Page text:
Elizabeth Baron is perhaps not a familiar name to many, and even Catholic historians might be forgiven for overlooking her. Also known as the “Nun of Kent”, her fearless actions in the face of extreme personal danger are a testament to her beliefs.
Bu then, as with a lot about her faceted story, there are aspects which beg a different interpretation. Was she an eccentric, or did she suffer from some genuine malady? Was she a fraud, or manipulated by others?
What we do remember of her is her series of public prophecies relating to religion and other domains. During her lifetime, her preaching and her visions gained her a number of devotees, believers in her mystical prophecies.
She would experience death-like trances during which she would showcase supernatural abilities. She has made predictions relating to many aspects of Catholicism, including the Ten Commandments, the seven deadly sins, and the nature of heaven and hell.
But her moment of infamy came when she spoke out against the King of England, Henry VIII.
What do we Know of Elizabeth Barton?
Elizabeth Barton was an English Catholic nun who was born in the year 1506. Her early life is shrouded in mystery: we know she was illiterate and so can be sure she had no formal education during her early life.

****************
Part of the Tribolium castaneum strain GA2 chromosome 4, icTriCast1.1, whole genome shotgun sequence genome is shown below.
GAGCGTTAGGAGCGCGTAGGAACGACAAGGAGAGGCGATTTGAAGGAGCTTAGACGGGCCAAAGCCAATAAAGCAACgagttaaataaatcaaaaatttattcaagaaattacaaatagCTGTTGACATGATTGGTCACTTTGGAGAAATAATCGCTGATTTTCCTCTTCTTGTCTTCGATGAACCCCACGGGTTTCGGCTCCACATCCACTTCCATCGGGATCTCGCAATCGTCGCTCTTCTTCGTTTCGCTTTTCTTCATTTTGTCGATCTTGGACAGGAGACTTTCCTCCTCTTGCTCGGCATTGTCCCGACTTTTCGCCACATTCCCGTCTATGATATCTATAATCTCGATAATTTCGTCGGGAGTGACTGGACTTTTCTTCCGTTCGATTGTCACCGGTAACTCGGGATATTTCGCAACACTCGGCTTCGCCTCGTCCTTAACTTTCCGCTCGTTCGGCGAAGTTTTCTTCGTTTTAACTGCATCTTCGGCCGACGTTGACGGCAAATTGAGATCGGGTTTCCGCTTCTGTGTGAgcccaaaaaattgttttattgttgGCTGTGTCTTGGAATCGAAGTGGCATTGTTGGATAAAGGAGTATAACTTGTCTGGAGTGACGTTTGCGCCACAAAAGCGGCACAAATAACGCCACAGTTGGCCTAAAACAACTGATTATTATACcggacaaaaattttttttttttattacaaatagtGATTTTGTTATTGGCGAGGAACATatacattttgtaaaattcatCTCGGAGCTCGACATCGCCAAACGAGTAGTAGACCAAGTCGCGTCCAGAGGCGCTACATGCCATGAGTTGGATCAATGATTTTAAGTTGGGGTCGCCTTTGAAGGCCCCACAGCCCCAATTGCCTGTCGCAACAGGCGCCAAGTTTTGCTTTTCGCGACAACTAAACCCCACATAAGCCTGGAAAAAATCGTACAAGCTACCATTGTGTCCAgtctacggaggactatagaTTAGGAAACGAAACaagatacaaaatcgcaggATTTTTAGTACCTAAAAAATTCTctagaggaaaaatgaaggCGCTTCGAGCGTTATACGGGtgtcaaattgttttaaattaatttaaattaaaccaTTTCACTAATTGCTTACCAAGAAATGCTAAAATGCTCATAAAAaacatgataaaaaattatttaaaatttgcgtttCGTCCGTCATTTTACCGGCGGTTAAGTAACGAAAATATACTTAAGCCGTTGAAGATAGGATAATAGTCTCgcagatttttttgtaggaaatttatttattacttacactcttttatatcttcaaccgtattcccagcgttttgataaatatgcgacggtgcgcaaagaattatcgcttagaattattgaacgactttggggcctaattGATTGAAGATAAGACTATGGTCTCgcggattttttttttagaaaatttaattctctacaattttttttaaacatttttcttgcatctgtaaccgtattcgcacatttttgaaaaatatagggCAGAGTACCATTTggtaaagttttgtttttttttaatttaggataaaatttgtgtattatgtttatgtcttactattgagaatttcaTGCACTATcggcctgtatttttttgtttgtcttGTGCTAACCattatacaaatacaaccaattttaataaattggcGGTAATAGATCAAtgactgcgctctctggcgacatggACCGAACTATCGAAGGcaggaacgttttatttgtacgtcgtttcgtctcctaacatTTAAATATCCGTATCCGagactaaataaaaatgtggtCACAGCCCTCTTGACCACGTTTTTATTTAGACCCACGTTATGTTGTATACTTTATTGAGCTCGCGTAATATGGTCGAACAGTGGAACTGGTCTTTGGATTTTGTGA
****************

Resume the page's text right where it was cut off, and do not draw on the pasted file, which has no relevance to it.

At the age of 19, Barton was working as a domestic servant when she started to experience a mysterious illness. During the period of sickness, she would demonstrate unnatural abilities.
Elizabeth Barton made a number of predictions which, according to the witnesses, came to be true. A prediction that catapulted her to fame was the prediction of the death of a child who was being nursed in her household.
A special commission was established by the then Archbishop William Warham to question her. The commission ultimately concluded that the trances, prophecies and visions that Barton was having were genuine.
In no time, she was considered to be a star, and she gained thousands of followers who believed in her words. During the height of her popularity, she held an audience with King Henry VIII, Sir Thomas More and Cardinal Thomas Wolsey, and her popularity almost rivalled that of the king.
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However, her fame and notoriety were short-lived as her visions took an ominous turn, and Henry VIII became her enemy. Whatever else Elizabeth Barton was, she was unafraid to stand up to authority.
To give her bravery some context, Henry VIII spend much of his later life destroying the monasteries of England as he separated himself from the Catholic church. Frustrated by the Pope at his attempts to secure a divorce, he created his own Church of England and amassing the wealth of the religious houses into the crown as he did so.